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CONFLICT RESOLUTION in intimate relationships.

What's your conflict resolution style. I'm #2.

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skado 8 Dec 11

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16 comments

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1

What about both sides compromise to find out a solution that is the closest to the truth or at least that works best for both sides? What about making a list of both sides proposed solutions and flipping a coin to see which solution deserves to be tried first? Agree on a time period on which that solution should be tried, record the results and move on to the next proposed solution and repeat the process. I could be wrong but I think it is called "Scientific Method". Of course, I would only consider this for issues that are very importatnt to one or both partners and an impassed has been reached. Of course, not all issues deserve to be tested if they are not vital to one or both partners.

Sounds like good suggestions!

1

Win-win. Look for a solution in which both parties win, which is usually not the first solution offered. Getting away from the I-win-so-you-lose mentality our society instills in us, our minds give way to unlimited possibilities. In a relationship, that also means trust between the parties-trust that each person will do what is best for both parties. Let go of preconceived ideas of what you want as the outcome and be imaginative in order to resolve conflict. Paradigm!

Yes ,the unwillingness to change ones mind is the sign of a stubborn close minded egotistical individual . I on many occasions say to people ,you know that makes a lot of sense and agree to change my viewpoint . Some people will never admit to being wrong . I have absolutely no qualms about admitting I may have been incorrect .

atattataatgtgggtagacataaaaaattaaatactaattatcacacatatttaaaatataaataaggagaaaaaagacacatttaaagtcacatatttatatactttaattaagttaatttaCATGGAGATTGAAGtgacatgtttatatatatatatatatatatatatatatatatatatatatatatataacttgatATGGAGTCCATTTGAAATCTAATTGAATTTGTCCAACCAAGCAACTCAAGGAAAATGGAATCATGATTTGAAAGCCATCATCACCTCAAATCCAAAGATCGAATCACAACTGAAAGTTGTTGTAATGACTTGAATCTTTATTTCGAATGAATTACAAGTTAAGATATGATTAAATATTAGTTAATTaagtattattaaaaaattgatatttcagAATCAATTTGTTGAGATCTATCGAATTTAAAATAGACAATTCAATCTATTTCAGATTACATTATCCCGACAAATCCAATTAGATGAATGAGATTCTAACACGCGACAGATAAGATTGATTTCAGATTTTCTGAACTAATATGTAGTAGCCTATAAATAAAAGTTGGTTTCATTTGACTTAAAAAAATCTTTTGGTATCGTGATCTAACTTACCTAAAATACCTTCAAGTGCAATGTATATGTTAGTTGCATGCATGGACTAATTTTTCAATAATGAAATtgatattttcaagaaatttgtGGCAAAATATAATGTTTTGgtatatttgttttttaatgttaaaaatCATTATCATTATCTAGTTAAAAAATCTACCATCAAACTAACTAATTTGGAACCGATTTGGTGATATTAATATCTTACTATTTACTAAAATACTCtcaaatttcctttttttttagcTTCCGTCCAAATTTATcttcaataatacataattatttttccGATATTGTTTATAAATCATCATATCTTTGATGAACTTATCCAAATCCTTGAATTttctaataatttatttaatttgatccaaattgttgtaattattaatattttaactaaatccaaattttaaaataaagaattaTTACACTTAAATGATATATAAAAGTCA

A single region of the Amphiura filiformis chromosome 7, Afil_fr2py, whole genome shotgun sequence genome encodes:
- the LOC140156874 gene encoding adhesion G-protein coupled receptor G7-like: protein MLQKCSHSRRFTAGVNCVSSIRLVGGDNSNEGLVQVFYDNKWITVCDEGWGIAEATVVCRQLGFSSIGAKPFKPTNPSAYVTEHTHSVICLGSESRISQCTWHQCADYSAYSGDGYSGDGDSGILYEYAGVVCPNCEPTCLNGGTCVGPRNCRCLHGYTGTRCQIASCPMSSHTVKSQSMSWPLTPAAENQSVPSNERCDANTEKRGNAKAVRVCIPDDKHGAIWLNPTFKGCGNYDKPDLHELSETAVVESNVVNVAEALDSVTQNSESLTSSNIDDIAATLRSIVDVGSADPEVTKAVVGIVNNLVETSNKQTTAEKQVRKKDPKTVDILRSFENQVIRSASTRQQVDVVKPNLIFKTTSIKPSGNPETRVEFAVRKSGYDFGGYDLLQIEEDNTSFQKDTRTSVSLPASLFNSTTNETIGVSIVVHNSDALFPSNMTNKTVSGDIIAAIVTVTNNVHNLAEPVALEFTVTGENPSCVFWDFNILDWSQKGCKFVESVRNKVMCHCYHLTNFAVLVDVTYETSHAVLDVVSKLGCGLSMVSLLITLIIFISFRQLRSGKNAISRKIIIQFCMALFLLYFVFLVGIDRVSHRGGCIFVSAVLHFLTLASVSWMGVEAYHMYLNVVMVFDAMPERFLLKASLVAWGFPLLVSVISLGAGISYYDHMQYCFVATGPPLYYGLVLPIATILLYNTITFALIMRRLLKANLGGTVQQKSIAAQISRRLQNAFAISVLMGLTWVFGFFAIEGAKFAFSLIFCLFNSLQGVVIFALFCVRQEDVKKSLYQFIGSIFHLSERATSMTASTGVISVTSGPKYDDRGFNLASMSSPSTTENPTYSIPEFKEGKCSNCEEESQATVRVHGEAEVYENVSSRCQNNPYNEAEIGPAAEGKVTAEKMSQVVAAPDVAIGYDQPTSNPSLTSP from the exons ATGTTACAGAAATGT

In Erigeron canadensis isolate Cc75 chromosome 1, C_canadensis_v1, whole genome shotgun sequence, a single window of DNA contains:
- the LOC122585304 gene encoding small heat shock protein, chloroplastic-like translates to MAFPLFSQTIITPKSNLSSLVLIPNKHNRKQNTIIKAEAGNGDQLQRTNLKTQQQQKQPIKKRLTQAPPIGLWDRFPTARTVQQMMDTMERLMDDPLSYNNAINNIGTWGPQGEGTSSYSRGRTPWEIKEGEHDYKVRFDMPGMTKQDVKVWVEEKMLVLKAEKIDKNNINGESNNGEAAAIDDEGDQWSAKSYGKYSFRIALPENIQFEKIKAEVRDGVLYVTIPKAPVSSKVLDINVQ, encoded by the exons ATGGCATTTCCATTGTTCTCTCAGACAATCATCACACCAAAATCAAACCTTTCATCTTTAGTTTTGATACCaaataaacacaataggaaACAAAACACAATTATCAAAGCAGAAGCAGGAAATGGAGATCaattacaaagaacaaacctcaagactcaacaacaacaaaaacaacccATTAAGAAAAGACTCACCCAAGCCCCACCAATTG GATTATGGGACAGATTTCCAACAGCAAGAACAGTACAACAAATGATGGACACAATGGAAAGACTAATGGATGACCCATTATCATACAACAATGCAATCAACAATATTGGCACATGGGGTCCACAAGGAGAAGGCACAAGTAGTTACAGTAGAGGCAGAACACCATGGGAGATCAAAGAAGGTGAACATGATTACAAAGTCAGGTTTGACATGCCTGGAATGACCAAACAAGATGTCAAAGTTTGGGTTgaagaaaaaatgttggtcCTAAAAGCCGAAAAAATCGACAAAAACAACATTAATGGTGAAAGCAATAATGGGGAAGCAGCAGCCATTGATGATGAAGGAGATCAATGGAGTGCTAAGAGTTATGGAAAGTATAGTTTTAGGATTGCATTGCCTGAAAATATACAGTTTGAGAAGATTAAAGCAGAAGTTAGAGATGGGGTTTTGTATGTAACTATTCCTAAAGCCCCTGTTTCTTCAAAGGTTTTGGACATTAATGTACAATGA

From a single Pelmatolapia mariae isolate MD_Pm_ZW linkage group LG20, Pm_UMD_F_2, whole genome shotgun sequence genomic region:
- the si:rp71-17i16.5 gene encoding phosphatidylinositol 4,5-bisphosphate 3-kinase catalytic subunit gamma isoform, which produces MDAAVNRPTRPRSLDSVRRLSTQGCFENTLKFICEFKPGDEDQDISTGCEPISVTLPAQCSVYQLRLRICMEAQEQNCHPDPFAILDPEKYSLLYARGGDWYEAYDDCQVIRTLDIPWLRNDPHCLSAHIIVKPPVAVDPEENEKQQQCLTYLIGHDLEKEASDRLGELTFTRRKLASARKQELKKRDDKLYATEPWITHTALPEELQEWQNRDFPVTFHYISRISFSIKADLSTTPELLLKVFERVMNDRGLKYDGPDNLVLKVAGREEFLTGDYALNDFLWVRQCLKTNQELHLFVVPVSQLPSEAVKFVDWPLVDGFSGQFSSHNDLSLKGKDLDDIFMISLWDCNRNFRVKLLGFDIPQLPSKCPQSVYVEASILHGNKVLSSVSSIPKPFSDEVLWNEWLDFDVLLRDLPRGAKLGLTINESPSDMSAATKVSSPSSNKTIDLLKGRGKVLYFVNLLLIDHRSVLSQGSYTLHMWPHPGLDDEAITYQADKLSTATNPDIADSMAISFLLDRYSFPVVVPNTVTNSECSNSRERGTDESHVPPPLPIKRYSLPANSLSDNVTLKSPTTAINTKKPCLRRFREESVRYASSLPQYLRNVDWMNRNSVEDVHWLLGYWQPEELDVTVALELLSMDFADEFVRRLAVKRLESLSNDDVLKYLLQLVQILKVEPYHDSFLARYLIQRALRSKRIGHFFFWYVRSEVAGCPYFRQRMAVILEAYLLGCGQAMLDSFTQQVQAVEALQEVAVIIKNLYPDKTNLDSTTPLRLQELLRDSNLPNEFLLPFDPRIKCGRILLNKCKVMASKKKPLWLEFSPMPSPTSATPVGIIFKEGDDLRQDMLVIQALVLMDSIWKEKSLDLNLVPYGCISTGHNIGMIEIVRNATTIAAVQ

2

I don't do any of these, I prefer to talk t out and seek aa cooperative compromise which generally restores the peace and leave all parties equally unhappy.

1

In a week I won't remember it. Most things I don't see the point.

1

This is probably not what you would call an intimate relationship but it illustrates how I handle conflicts. I occasionally disagree with my property manager. When she seems to be dead set on something I disagree with, I just listen to her reasoning and say; "Well you may have a point there, let's think about it and decide later."

1

Communication, healthy, noncircilar communication. I have had to walk away and come back. Then let it go!!

1

Toss a coin.

1

Talk it to death. I will not leave a room. Until it is resolved.

MoniB Level 6 Dec 12, 2017
1

communication is very important

I agree but more communication is not always better. Especially when one or all parties are stuck in one place.

if your a loving couple there shouldn't be any stuck in one place. a person who knows all the answers is a fool. if you don't talk about it how is the other person supposed to know?

2

I’ll usually talk it out, but if they aren’t being logical, I’ll yield. I don’t have enough energy to spare for someone who won’t budge.

3

None of the above. There are many other ways to resolve conflict that do not entail capitulation, domination, or avoidance.

examples?

Negotiation for one works reasonably well when done by the rules. Arbitration with an independent third party is another, and there are more.

3

Sometimes it’s just agree to disagree.

2

Geez, you're cutting me deep with this one. It depends on the nature of the conflict, but I'm sometimes an avoider just hoping the conflict is forgotten, other times I vent to a third party to blow off some steam, and occasionally I completely lose my cool and tear into the other person or people. That has, surprisingly, gotten me into far less trouble than one might imagine.

1

Both - Get my way and Talk it to death. It just depends. When I was young, it was slam the door and walk away or sulk. Now I've matured, I want to discuss the issues, talk it out but I have to admit that there are still times that I just want my way.

Living alone for several years doesn't promote compromise, discussion, or surrender. We have it our way everyday. So, if that is to change (living with someone) there will have to be patients and compromise on both sides. I miss the companionship so I'm ready to give it a go.

2

I've often said that losers own problems and do not let go of them;' winners find and own solutions. To me, the only realistic answer is to agree on a concrete plan of action to resolve the conflict or problem, get commitment from both sides to act, then do it!

2

I wish you'd given a "talk it out with the possibility to agree to disagree" option. That's my style and no doubt a reason I'm a confirmed lifelong bachelor!

That's because very few women I've been involved with can always accept an "agree to disagree" resolution and I won't tolerate passive-aggressive behavior for very long!

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